United States and Hong Kong authorities have smashed a massive operation smuggling Chinese-made clothing, believed to be the largest such find ever uncovered on the US West Coast.
The elaborate scheme involved more than $600 million worth of Chinese-made apparel being illegally imported into the United States under the guise that the merchandise was destined to companies in Mexico, when in fact it was delivered to buyers throughout the United States.
The multi-national operation was aimed at avoiding US import duties and quotas, officials said.
An investigation launched by the US and Hong Kong governments in 2000 revealed that more than 7,000 shipping containers of clothing had been imported into the United States as a result of the smuggling ring, whose operatives were based in China, Hong Kong and the US.
The US Immigration and Customs Enforcement agency said Tuesday that investigators believe the scheme led to more than $60 million in lost customs revenue.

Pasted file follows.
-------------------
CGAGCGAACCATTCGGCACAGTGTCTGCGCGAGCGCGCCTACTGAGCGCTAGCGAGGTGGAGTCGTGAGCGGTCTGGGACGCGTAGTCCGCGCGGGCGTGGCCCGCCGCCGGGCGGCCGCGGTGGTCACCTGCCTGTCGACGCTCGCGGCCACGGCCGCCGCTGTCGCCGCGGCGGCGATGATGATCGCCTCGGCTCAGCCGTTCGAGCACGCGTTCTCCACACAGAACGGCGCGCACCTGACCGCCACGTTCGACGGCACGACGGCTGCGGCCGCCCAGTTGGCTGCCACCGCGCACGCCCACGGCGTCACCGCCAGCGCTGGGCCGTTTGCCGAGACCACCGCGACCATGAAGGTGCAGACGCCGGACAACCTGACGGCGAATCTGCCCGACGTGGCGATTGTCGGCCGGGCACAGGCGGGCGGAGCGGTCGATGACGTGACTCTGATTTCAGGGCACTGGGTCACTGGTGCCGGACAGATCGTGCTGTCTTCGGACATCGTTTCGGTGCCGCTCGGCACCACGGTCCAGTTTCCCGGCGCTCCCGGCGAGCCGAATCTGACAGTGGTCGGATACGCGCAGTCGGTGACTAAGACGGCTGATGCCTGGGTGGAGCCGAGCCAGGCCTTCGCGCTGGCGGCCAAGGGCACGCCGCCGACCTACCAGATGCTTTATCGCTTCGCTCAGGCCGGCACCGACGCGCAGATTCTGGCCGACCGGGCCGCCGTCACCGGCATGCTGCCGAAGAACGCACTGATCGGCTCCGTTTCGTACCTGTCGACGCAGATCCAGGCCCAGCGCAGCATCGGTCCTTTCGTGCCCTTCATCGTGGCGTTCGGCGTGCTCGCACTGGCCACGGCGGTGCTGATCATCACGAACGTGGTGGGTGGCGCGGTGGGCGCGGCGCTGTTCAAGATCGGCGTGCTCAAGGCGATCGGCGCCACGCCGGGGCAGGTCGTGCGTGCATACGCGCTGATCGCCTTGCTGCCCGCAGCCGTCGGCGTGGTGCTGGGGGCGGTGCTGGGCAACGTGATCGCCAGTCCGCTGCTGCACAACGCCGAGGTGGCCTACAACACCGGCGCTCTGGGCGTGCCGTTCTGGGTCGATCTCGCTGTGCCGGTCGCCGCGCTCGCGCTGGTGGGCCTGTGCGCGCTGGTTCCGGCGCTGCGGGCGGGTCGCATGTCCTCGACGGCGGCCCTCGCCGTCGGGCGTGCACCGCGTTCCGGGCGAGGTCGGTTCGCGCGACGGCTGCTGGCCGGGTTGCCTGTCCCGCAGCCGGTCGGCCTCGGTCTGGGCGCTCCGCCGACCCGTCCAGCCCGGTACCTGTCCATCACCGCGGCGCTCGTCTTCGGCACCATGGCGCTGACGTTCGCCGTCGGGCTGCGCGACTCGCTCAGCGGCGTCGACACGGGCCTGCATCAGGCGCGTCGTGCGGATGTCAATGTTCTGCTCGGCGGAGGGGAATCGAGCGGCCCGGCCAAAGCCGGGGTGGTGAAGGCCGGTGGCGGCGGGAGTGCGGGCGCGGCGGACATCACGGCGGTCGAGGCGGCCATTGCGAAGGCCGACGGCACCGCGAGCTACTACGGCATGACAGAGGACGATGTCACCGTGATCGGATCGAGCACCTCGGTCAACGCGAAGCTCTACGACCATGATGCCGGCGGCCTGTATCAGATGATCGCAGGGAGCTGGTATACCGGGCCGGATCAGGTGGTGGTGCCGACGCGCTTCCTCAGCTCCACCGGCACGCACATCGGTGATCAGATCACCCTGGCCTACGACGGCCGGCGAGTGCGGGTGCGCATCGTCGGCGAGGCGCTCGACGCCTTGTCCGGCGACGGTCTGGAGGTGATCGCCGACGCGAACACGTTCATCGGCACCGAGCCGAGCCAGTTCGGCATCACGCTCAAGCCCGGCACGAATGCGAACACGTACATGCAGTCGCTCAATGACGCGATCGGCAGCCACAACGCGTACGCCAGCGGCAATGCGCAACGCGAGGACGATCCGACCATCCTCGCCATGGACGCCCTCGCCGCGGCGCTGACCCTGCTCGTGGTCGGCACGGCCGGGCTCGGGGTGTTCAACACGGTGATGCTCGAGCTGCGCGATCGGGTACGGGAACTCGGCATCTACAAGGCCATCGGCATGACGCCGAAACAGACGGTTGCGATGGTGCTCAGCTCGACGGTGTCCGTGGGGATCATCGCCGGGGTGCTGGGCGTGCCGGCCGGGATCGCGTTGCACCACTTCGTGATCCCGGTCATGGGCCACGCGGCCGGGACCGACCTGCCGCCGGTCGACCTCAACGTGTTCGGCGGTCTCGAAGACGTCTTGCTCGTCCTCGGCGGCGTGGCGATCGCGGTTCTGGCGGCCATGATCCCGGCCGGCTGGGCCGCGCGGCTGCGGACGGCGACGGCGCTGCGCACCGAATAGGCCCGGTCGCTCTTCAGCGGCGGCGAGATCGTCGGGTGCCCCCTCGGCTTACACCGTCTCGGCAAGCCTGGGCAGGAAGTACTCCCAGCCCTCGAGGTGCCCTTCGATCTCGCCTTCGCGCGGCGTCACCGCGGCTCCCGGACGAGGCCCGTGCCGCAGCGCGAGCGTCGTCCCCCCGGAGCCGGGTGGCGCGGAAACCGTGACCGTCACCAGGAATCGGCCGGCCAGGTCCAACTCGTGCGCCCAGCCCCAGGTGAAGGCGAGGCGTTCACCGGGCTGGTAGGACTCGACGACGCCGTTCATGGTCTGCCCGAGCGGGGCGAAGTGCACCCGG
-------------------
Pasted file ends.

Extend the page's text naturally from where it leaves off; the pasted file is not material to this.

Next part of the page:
The US and Hong Kong governments will share out $20.5 million in forfeited assets seized as part of the probe.
"This payout has been a long time coming, but it’s a testament to the perseverance of the personnel on two continents who were involved in dismantling this scheme," said Joseph Macias, special agent in charge of the Los Angeles office of Home Security Investigations.
"Commercial smuggling is a multibillion-dollar global industry that robs governments of vital revenues and undermines our economy."
Five people, including the owner of a Los Angeles area trucking company, have been charged in the case.
Armando Salcedo, 53, owner of Friends Global Logistics trucking company, pleaded guilty in 2008 to smuggling charges and making false customs declarations and was sentenced to 18 months in prison.
The remaining four defendants fled and remain at large, authorities said.